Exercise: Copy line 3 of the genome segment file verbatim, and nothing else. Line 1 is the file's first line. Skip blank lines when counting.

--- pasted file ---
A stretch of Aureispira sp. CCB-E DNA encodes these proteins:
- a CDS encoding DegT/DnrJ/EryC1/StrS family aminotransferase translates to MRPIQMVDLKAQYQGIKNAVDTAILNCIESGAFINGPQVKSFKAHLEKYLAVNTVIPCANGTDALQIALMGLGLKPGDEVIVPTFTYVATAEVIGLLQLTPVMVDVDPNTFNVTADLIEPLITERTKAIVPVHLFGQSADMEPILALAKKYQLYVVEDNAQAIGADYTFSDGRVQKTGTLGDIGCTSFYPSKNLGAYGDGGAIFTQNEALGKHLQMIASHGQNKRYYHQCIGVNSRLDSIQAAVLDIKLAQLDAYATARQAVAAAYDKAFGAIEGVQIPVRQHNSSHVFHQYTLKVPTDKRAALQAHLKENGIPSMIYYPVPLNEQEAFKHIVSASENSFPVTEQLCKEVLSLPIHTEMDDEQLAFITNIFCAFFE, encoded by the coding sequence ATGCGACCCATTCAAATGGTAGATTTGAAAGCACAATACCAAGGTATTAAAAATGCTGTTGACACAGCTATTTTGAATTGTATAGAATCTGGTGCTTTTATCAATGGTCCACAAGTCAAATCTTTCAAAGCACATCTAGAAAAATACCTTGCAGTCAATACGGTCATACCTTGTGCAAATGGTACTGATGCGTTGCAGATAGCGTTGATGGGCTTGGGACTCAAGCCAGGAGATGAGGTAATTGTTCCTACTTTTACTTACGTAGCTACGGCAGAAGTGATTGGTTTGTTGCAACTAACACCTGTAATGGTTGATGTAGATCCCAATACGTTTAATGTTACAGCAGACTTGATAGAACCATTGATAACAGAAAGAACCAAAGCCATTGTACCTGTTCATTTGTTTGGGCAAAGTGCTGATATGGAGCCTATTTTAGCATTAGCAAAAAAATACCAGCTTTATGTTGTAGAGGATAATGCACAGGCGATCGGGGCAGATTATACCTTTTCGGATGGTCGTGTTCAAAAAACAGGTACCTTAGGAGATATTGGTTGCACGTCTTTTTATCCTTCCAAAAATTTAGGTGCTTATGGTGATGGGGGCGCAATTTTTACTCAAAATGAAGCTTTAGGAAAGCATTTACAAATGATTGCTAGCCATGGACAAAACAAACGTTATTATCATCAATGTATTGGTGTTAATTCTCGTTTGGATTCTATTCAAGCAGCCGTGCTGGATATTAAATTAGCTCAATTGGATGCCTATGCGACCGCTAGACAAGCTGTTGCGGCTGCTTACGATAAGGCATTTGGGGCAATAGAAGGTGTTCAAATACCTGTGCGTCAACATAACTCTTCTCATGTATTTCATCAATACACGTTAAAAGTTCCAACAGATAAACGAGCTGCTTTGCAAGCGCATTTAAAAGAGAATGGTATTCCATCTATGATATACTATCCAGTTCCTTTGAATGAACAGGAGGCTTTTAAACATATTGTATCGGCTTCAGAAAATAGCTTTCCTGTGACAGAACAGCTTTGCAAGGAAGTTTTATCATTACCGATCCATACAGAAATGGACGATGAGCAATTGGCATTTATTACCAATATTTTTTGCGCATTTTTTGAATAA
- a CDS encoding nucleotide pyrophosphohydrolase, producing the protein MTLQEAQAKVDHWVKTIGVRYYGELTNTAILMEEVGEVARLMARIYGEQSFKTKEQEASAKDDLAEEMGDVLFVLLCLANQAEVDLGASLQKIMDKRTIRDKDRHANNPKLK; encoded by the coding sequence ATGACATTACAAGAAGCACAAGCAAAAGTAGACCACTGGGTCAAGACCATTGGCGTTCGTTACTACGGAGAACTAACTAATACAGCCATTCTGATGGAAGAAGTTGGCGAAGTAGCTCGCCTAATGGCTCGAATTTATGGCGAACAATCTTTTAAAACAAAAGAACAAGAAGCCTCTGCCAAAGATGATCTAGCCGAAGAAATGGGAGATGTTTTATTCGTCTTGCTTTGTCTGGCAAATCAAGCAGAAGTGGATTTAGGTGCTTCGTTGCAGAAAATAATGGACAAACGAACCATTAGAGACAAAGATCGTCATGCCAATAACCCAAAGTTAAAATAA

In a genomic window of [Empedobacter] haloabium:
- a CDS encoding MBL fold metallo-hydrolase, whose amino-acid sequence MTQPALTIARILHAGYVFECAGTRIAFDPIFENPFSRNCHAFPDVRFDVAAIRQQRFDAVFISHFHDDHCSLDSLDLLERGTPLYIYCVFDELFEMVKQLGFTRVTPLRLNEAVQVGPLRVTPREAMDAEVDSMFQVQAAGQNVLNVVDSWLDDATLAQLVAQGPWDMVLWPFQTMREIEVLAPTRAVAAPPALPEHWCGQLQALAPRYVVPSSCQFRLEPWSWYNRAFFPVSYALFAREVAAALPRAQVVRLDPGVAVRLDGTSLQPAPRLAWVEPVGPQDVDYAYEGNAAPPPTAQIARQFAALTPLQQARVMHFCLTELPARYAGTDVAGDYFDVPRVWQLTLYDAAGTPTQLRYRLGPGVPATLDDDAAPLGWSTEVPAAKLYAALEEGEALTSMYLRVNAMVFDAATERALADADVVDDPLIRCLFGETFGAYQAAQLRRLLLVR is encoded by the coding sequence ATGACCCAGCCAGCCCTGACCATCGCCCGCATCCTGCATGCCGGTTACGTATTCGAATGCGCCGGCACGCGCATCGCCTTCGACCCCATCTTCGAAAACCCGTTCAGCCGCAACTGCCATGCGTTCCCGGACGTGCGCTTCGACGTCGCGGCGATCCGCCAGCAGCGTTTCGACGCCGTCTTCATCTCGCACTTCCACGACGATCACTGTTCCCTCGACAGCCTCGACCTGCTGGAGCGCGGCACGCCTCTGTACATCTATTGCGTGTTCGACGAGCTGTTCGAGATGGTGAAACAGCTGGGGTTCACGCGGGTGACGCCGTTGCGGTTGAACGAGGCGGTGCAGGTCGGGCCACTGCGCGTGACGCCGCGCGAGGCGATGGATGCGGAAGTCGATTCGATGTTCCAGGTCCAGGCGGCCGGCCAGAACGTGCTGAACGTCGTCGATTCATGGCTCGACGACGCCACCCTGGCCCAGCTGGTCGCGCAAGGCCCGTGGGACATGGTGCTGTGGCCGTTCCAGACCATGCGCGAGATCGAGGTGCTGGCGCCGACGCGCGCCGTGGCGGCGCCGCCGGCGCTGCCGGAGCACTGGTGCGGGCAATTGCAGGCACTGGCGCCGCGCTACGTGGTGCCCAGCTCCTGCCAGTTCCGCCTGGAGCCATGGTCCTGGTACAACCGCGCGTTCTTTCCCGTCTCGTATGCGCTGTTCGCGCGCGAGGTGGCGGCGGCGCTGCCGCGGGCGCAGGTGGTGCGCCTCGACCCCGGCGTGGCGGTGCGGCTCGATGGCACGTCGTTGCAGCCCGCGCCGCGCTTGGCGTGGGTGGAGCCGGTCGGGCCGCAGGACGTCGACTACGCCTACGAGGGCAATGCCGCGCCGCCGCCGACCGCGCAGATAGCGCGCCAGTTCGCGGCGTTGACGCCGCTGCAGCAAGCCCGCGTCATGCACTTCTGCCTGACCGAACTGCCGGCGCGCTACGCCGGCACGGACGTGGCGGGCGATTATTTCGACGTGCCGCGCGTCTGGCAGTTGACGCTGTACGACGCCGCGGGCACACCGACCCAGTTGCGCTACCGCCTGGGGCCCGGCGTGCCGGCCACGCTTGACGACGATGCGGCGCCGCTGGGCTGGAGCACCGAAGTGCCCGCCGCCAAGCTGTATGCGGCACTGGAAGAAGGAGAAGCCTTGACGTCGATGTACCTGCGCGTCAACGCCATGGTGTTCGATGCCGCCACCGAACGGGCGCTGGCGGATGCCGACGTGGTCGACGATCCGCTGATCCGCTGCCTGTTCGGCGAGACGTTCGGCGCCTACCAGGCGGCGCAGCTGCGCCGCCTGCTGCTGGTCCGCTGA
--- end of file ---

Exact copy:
- a CDS encoding nucleotide pyrophosphohydrolase, producing the protein MTLQEAQAKVDHWVKTIGVRYYGELTNTAILMEEVGEVARLMARIYGEQSFKTKEQEASAKDDLAEEMGDVLFVLLCLANQAEVDLGASLQKIMDKRTIRDKDRHANNPKLK; encoded by the coding sequence ATGACATTACAAGAAGCACAAGCAAAAGTAGACCACTGGGTCAAGACCATTGGCGTTCGTTACTACGGAGAACTAACTAATACAGCCATTCTGATGGAAGAAGTTGGCGAAGTAGCTCGCCTAATGGCTCGAATTTATGGCGAACAATCTTTTAAAACAAAAGAACAAGAAGCCTCTGCCAAAGATGATCTAGCCGAAGAAATGGGAGATGTTTTATTCGTCTTGCTTTGTCTGGCAAATCAAGCAGAAGTGGATTTAGGTGCTTCGTTGCAGAAAATAATGGACAAACGAACCATTAGAGACAAAGATCGTCATGCCAATAACCCAAAGTTAAAATAA